biased zener diodes" are conjecturing problems without suggesting what
they might actually be, except prissy comments about "not the intended
use", as if the silicon cares.

All rectifier diodes are zener diodes, and they seem to work in the
forward direction for a long time. 

The only thing remotely like this that I've ever heard of is the fact
that longterm zenering of a transistor b-e junction can reduce beta.
I've never heard that forward biasing a diode can damage its
forward-bias performance. [1]

Hell, I'll probably use the diode next rev, too. I'm starting to like
it.

John

[1] except for GaAs tunnel diodes.

Article: 125943
Subject: What the 'c2p' and 'c2o' stand for?
From: ZHI <threeinchnail@gmail.com>
Date: Fri, 09 Nov 2007 11:42:51 -0800
Links: << >>  << T >>  << A >>
There is a timing diagram comparison between using DCM and not using
DCM in http://www.xilinx.com/products/design_resources/highspeed_design/hsd_clockmanagement.htm

I don't know what the 'c2p' and 'c2o' mean here. The result I found
is  'c2p' stands for Military DC-DC Power Supplies and 'c2o' is 1.8,
2.5, 3.3, 5.0 volt CMOS Oscillator. It looks not good. Does anybody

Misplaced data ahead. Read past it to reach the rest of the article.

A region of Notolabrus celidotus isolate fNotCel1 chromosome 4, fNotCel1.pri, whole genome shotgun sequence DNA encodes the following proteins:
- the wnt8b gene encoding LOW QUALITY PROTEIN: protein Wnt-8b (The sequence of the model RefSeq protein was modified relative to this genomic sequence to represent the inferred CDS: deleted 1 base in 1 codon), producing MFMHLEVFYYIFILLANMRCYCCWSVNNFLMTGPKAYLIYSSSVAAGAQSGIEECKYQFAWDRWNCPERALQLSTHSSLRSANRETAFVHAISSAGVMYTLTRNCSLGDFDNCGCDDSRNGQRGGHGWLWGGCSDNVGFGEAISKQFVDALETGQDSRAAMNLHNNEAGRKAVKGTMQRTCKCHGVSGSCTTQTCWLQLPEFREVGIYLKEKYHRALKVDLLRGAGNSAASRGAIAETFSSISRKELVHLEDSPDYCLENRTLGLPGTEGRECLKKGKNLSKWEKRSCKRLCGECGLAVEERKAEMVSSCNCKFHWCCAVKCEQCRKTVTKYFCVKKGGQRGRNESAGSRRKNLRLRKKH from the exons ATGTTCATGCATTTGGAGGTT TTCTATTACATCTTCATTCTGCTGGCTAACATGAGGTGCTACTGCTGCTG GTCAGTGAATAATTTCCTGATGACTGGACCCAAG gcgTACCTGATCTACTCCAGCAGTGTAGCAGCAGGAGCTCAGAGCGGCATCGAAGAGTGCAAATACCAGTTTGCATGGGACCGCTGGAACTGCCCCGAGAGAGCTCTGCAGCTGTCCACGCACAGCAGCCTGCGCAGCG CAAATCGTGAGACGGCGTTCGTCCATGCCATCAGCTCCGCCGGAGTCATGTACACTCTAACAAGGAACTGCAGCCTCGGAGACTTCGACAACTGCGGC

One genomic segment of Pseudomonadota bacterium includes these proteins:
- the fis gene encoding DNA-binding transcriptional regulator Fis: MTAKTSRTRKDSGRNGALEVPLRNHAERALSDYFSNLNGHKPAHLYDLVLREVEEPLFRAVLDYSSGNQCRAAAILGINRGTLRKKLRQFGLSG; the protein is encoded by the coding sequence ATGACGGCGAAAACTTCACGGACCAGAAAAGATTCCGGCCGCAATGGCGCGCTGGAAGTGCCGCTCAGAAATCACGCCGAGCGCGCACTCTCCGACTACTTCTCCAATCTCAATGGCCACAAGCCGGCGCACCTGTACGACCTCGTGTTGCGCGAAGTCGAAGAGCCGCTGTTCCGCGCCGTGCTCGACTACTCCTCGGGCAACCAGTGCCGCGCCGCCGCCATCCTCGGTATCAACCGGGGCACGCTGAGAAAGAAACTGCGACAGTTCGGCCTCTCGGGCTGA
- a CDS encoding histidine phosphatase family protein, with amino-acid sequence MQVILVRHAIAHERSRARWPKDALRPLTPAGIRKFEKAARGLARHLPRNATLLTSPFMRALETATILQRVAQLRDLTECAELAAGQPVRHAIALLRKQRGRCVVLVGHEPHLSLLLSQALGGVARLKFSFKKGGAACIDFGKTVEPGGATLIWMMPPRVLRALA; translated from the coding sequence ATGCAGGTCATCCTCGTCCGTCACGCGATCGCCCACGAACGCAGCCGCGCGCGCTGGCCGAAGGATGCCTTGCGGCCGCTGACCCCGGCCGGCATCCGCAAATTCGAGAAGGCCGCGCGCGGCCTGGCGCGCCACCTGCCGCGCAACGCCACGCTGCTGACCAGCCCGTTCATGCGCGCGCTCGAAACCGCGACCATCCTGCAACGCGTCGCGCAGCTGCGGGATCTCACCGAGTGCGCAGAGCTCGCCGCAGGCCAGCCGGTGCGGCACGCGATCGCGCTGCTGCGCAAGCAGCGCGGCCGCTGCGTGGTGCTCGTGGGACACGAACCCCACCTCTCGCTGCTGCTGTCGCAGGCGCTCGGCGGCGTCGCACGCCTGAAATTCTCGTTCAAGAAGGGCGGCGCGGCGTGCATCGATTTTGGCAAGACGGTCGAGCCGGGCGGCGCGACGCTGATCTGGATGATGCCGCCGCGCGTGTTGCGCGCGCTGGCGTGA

know the meaning of them exactly good for explaining in the diagram.
Many thanks.


Article: 125944
Subject: Re: ROM (altsyncram) corruption
From: MikeShepherd564@btinternet.com
Date: Fri, 09 Nov 2007 19:58:33 +0000
Links: << >>  << T >>  << A >>
From "Cyclone II Device Handbook", volume 1, (Altera Corporation,
Februrary 2007), page 2-28:

"Violating the setup or hold time on the memory block address
registers could corrupt memory contents. This applies to both
read and write operations".

Probably you should check the Stratix handbook for your case.


>Anyone ever seen the contents of an FPGA "rom" (made up of several
>Stratix M4k rams with one read only port) corrupted?
>
>I have a design where the 80 mhz system clock is coming via the sample
>clock in-out path of a high performance ADC from an external low phase
>noise generator.  If the clock glitches, cuts out, etc, the contents
>of some, but not all, of my FIR coefficient ROMs get scrambled.
>
>The read ports of these ROMs are run from this clock, but it shouldn't
>be possible to write to them.  I also have a RAM that is writeable,
>and it similarly gets scrambled.
>
>I don't really want to use the clock PLLs, since my output registers
>need to be synchronized to the low phase noise source, which an FPGA